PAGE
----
by Dr Andrew Fraser, Director NHS Health Scotland
There is mounting evidence that ‘Good Work’ is a fundamental driver of good health – that includes cancer prevention. Employees who feel they have control over the circumstances of their work, who feel they are contributing and get a sense of fulfilment, will be healthier and more likely to make positive adjustments to their lives. Those in lower paid occupational groups are less likely to be in ‘Good Work’.
There have been recent moves to create smoke-free NHS grounds, tackle the obesogenic environment that hospitals may be, and to get people more active, but what does this mean to colleagues?
Have we ever considered applying this evidence to our staff, our teams and, in particular, those we line manage? How much of an effect could that have on sickness absence, morale at work, and role modelling for patients or users who we meet through our work at teachable moments? The Health Promoting Health Service programme is turning its attention increasingly to the matter of staff health. ‘Good Work’ is cost saving and life-saving; longer-term benefits include cancer prevention for staff, and that effect is likely to rub off on patients and service users.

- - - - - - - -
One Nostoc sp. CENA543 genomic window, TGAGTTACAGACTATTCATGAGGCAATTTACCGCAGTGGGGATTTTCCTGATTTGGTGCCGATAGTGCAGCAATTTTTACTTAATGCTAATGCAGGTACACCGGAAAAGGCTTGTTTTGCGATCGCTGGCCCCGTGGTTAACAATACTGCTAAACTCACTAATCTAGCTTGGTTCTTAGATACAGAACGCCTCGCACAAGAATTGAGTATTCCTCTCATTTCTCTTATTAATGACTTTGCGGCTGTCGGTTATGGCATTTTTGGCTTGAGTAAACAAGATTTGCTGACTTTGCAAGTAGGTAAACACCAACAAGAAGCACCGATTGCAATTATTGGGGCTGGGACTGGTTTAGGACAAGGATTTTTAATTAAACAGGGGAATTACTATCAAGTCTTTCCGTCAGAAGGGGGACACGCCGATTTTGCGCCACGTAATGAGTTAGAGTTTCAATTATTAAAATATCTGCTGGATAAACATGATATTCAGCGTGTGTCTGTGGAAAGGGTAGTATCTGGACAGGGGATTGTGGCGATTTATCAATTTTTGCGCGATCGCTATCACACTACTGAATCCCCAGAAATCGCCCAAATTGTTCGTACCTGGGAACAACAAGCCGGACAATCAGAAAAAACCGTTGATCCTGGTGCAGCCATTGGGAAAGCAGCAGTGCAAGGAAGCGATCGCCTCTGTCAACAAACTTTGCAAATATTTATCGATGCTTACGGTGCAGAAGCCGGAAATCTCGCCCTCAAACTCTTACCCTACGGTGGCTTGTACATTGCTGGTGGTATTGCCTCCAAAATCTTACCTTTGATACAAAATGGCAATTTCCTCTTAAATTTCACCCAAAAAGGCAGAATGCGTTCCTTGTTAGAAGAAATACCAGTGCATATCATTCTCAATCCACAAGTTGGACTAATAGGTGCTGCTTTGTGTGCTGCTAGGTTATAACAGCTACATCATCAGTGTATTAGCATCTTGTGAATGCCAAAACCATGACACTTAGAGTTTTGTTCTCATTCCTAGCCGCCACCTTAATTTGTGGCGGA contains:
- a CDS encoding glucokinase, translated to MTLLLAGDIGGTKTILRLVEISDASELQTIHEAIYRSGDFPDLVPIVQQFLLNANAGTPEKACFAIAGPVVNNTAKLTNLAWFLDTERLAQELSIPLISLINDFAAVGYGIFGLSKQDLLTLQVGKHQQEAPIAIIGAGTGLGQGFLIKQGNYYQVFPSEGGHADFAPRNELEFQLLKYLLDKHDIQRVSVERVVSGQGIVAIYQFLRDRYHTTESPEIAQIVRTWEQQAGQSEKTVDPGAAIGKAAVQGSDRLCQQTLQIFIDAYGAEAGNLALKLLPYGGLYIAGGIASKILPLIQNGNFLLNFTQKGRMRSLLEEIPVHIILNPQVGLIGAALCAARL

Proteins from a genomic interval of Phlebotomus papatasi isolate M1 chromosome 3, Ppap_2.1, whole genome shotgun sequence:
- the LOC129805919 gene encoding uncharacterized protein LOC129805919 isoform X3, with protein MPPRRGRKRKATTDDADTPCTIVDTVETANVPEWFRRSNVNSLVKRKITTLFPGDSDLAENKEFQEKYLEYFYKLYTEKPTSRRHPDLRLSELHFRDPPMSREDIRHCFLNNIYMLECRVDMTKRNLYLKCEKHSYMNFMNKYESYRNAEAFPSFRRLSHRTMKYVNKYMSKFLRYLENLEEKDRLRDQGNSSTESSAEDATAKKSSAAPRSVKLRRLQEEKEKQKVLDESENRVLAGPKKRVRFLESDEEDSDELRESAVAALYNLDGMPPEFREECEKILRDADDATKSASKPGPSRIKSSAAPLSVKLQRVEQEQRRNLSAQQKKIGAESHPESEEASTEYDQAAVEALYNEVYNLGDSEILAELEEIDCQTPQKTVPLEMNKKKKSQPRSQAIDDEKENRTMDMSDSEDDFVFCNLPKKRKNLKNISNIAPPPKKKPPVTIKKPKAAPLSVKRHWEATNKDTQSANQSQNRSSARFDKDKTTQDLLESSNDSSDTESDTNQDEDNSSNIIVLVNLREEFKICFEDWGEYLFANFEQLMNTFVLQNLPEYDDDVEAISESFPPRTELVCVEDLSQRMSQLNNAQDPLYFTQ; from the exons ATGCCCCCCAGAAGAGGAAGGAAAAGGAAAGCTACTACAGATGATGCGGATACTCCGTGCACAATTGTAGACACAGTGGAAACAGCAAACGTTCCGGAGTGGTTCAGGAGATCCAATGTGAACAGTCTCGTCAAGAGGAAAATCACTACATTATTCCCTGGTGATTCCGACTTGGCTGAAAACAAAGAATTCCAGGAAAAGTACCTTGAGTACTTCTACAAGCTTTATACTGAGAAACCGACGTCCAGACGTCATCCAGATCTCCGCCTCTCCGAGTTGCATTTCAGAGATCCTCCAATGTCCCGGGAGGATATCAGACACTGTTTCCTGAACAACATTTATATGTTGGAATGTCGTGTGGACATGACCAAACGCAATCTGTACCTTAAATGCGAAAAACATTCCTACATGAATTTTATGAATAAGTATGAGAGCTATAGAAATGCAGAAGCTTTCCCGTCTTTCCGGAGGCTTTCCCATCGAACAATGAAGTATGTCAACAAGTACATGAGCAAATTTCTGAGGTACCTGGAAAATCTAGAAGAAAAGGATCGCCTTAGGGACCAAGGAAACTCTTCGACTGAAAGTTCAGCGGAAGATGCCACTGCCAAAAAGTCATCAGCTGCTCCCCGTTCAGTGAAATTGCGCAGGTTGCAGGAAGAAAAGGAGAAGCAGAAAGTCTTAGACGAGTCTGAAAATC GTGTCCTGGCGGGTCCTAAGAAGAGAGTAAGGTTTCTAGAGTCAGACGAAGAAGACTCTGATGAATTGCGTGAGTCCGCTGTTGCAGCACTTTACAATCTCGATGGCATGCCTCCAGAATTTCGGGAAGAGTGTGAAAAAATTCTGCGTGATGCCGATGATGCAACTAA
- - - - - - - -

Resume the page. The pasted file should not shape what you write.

In our first issue of 2016, an update from Obesity Action Scotland on sugar, the benefits of Dryathlon and the confessions of a pedestrian, as well as the usual breakdown of cancer prevention research and news from the Scottish Cancer Prevention Network.